Wednesday, 15 July 2015

Testing JavaScript Switch and Object speeds

I've been sort-of anti switch for a while now, initially in terms of JavaScript after reading about a great alternative which uses an object of functions which meant I could create a variable with all my switch conditions in it and test that rather than falling through a switch control, but more latterly for PHP where a similar approach can be used.

Earlier this week I was casting my eye over someone else's code and I started waxing lyrical about alternatives to switch and re-wrote his code to do implement the alternative. He, quite rightly, asked if it was quicker than using a switch... which left me stumped. You see I'd looked at the elegance of the code rather than its efficiency, a question of style over substance, so last night I thought I'd work up some tests to see if it really was as slow as I feared:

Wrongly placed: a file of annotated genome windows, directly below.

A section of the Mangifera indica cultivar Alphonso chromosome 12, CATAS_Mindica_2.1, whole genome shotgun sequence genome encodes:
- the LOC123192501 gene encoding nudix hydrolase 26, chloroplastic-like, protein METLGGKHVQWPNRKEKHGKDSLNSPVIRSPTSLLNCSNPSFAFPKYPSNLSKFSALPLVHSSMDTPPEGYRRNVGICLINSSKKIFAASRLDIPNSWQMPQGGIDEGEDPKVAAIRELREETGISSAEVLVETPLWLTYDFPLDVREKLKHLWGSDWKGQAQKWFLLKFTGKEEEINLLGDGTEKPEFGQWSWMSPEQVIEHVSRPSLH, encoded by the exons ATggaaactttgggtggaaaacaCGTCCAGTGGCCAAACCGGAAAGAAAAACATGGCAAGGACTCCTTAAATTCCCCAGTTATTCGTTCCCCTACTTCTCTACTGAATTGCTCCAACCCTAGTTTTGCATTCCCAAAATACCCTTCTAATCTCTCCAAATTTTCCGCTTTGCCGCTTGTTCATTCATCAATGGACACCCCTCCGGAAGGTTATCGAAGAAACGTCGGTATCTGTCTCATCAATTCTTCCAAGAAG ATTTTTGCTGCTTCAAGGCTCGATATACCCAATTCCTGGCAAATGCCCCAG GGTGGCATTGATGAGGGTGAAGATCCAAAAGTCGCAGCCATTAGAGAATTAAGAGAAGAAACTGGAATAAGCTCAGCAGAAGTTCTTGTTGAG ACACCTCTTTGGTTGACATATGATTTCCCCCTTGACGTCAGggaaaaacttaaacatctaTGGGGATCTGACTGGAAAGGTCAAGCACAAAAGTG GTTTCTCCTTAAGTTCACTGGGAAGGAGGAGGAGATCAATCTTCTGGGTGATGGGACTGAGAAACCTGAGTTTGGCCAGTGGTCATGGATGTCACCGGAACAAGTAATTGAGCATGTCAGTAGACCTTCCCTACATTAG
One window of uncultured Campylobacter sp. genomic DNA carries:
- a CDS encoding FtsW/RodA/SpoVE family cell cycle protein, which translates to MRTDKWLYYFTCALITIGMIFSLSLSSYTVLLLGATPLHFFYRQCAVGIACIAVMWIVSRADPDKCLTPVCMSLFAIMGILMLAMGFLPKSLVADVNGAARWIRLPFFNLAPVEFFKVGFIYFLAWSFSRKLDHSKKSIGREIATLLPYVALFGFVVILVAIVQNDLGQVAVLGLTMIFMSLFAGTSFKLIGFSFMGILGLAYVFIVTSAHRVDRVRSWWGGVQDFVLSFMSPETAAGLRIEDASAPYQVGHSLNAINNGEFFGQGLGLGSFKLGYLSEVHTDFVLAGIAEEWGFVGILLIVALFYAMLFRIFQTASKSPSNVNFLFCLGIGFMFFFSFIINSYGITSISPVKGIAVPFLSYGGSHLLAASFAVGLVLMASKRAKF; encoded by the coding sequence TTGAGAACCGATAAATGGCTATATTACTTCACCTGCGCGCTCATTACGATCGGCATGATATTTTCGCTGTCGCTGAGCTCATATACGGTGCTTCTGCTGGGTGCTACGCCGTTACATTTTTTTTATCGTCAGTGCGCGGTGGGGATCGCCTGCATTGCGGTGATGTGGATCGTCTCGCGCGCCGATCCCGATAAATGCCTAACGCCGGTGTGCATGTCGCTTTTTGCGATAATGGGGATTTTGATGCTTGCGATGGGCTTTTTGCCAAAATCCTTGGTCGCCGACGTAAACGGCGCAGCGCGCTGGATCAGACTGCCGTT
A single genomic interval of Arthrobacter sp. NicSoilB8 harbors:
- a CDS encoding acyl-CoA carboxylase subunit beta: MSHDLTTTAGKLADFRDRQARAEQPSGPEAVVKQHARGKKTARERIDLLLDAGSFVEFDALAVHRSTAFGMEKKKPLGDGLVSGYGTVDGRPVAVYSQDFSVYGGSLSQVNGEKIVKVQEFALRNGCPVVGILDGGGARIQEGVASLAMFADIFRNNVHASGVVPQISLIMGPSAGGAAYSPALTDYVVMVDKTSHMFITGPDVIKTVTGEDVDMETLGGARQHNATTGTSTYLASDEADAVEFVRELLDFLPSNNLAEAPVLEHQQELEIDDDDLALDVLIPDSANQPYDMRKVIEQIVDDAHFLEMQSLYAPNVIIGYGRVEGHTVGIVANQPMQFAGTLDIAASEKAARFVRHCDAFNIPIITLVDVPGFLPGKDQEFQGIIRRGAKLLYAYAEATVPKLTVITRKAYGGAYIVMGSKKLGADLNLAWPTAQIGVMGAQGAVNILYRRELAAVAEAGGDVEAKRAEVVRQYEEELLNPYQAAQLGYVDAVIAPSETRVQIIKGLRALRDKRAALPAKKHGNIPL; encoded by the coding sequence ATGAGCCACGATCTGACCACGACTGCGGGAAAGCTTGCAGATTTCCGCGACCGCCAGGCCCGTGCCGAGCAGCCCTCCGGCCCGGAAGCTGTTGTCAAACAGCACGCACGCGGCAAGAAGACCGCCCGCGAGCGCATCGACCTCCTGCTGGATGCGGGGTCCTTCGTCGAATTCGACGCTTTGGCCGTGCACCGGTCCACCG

// Recording Object
var times = {
    "switch": "",
    "object": ""
};

// Testing array
var a = ["0", "1", "2", "0", "1", "2", "0", "1", "2", "0", "1", "2", "0", "1", "2"];

// Switch test
var start_switch = new Date().getTime();
var return_switch = "";
for (var b = 0; b < 50000; ++b) {
    for (var x = 0; x < a.length; x++) {
        switch (a[x]) {
            case "2":
                return_switch += "two";
                break;
            case "1":
                return_switch += "one";
                break;
            default:
                return_switch += "zero";
                break;
        }
    }
}
var end_switch = new Date().getTime();
times["switch"] = end_switch - start_switch;

// Object test
var switch_replacement = {
    "1": function () {
        return "one";
    },
    "2": function () {
        return "two";
    }
};
var start_object = new Date().getTime();
var return_object = "";
for (var c = 0; c < 50000; ++c) {
    for (var y = 0; y < a.length; y++) {
        return_object += (switch_replacement[a[y]]) ? switch_replacement[a[y]]() : "zero";
    }
}
var end_object = new Date().getTime();
times.object = end_object - start_object;

// Results
alert(JSON.stringify(times));

Most of the time the object approach takes about a third again longer than the switch, though every-so-often the object is significantly quicker... though I'm at a loss for how to explain that. In terms of breaking the code down though, it is much more readable, so I think that I'll stick with it despite it being slightly slower.